Hi, my name is Paul, and I am an e-mail addict.

Reuters last month brought us news that an executive coach named Marsha Egan has devised a 12-step program to treat e-mail addiction.

Let’s just say I am unimpressed. Here’s the list:

1. Admit that e-mail is managing you. Let go of your need to check e-mail every 10 minutes.

Where are those Guinness guys from the TV commercials when you need them? Brilliant! I’ll just “let go” of my need to check e-mail every 10 minutes (if only I could wait 10 minutes) and there will be no need at all for the next 11 steps. Brilliant!

2. Commit to keeping your in-box empty.

What am I missing? I’m already committed to keeping my in-box empty. I’m so committed to keeping my in-box empty that I’m checking my e-mail more often than hibernating animals breathe. I don’t need more commitment. I need to be committed.

3. Create files where you can put in-box material that needs to be acted on.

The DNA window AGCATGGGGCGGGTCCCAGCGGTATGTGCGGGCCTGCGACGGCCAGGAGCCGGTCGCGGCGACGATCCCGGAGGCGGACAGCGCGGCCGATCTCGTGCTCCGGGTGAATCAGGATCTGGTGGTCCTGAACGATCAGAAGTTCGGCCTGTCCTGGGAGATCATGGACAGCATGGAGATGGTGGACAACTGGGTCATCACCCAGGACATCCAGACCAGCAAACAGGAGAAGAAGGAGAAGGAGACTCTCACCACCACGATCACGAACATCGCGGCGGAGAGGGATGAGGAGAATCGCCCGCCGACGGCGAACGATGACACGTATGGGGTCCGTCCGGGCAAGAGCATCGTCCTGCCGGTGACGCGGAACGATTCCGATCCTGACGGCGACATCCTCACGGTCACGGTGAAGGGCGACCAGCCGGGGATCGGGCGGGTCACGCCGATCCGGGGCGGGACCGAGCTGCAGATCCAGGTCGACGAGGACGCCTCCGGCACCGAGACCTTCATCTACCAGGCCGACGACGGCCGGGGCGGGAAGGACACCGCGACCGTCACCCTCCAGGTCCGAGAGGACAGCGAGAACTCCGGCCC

Oh, that old chestnut. The only file that might do me any good is the deleted file…and even then it would have to be set to be automatically emptied every 10 minutes.

4. Make broad headings for your filing system so that you spend less time looking for filed material.

Seriously, someone pour me a drink, or I’ll never get through these 12 steps. The only file that’s a problem is my in-box. Does anyone advise an alcoholic to do a better job of filing their booze?

5. Deal immediately with any e-mail that can be handled in two minutes or less but create a file for mail that will take longer.

Again with the files. And two minutes or less? Practically all of my e-mail can be dealt with in two minutes or less. The problem is that I’m checking it every two minutes or less.

6. Set a target date to empty your in-box. Don’t spend more than an hour at a time